That leads into another issue: Saban's schemes better fit his talent than Richt's. Richt's schemes are great with the rare talent that you can get to a powerhouse program in Florida, California, or Texas that has the luxury of having a clear talent edge on everyone else in every game but two, maybe three, a year.
But at a school that will never consistently have elite dropback QBs and pass blocking OLs, playmaking WRs, dominant DLs, or true cover CBs, and is in a conference with five other programs that have comparable or better talent, it is a recipe for frustration.
While Richt is willing to pretend that he is in Tallahassee or Miami (his previous two stops) dominating ACC and Big East lilliputians with quick OLs that can pass block, tall WRs that can run routes and catch, and accurate QBs that can make complex reads, Saban (after trying and failing with a pro style offense at Michigan State) has run simpler offenses that do not require highly skilled talent at LSU and Alabama.
It is not just the offense. Many have wondered why UGA recruits extremely athletic and versatile LBs and safeties only to diminish their effectiveness in a defense that features DLs and CBs.
Again, it works if you are at FSU, Miami, Texas, Florida, or USC where you will almost always have future NFL starters at DL and CB. But as UGA's last No. 1 draft pick at DL was David Pollack in 2005 (and he was drafted as an OLB) and at CB was Champ Bailey in 1999, it would behoove Richt to dump the Miami/FSU defenses and run schemes that let his best athletes make plays.
UGA does not even have to adopt a 3-4 defense, but rather use a 4-3 philosophy that allows the middle of their defense (LBs and safeties) to be the playmakers that the DLs and CBs aren't going to be.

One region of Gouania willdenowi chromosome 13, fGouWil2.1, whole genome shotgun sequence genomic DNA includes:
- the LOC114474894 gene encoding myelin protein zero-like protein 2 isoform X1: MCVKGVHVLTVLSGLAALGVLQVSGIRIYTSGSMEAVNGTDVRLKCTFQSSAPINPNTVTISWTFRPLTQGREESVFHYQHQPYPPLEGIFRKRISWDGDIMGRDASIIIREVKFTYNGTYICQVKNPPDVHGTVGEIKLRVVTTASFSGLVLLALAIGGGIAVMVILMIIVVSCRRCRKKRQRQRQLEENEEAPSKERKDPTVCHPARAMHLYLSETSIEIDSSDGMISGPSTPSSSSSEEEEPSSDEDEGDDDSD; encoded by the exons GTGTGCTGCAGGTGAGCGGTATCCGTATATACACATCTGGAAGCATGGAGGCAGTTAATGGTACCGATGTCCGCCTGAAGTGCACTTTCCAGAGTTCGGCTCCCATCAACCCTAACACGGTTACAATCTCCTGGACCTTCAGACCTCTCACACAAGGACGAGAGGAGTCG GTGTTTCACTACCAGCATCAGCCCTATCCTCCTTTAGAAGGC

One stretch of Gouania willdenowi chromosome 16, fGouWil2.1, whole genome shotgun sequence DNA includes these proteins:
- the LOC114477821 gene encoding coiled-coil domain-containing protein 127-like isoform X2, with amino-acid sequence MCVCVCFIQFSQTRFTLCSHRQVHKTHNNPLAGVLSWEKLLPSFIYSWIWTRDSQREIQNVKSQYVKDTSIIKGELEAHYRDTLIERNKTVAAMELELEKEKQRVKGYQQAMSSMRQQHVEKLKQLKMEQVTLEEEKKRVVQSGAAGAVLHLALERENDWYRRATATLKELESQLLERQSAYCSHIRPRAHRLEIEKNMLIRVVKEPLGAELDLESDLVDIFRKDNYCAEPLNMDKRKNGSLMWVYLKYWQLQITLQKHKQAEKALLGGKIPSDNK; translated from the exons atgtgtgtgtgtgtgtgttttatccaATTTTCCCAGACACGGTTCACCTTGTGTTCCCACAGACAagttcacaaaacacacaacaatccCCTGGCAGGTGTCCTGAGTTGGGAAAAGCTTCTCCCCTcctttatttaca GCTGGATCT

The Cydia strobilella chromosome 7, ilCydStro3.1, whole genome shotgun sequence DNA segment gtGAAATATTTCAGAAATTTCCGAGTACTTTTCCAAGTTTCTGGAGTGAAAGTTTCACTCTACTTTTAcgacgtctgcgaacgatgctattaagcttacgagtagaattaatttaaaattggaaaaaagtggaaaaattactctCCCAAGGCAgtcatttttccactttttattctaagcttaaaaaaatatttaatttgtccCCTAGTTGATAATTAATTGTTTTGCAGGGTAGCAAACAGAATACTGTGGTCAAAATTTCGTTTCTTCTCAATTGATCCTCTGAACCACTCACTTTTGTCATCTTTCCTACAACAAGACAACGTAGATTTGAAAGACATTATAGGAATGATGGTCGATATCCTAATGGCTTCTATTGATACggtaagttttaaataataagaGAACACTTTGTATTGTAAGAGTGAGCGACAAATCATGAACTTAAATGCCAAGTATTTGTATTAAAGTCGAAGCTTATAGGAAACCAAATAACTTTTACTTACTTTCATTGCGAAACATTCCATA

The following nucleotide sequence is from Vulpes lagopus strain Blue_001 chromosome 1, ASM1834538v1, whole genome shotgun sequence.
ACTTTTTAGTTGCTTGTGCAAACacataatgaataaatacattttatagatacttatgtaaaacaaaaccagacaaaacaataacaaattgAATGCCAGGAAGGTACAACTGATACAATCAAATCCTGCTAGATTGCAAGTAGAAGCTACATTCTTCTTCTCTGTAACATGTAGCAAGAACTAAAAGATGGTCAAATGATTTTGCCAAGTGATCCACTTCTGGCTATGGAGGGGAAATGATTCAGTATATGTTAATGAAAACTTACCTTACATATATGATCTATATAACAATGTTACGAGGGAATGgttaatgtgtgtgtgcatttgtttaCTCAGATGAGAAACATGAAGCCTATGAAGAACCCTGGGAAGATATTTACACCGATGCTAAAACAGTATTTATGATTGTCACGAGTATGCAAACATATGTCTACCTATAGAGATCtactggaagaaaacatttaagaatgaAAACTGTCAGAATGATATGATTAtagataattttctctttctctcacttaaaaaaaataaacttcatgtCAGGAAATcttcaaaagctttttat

While UGA will win a lot of games while Richt is head coach, they will never be a true national title contender. This is not to say that they won't be very good over a long period of time and wind up having a season where everything goes right for them and they win a title. They just won't be one of the teams that is in the thick of things year after year.
That should be good enough for UGA fans, provided that Richt lives up to his prominently stated evangelical Christian beliefs by recruiting players that generally stay out of trouble and graduate.
(I am serious UGA fans, your program may have never been elite, but it has never been notorious either. If Mark Richt can't win without criminals and people that have no interest in or aptitude for university level work, then UGA needs to hire someone who can. Jim Grobe at Wake Forest: there's a start!)
The bottom line is that as long as Mark Richt is UGA's head coach, never be surprised when he comes up small in games like this, especially when Nick Saban is on the other sideline.
And as a side note: Yes, Georgia should be very concerned with Georgia Tech, who will do a much better job getting the most out of their talent than Richt ever will. And even as the No. 2 school in Georgia basically resigned to players that do not fit in UGA's scheme, there is a lot of said talent to be had.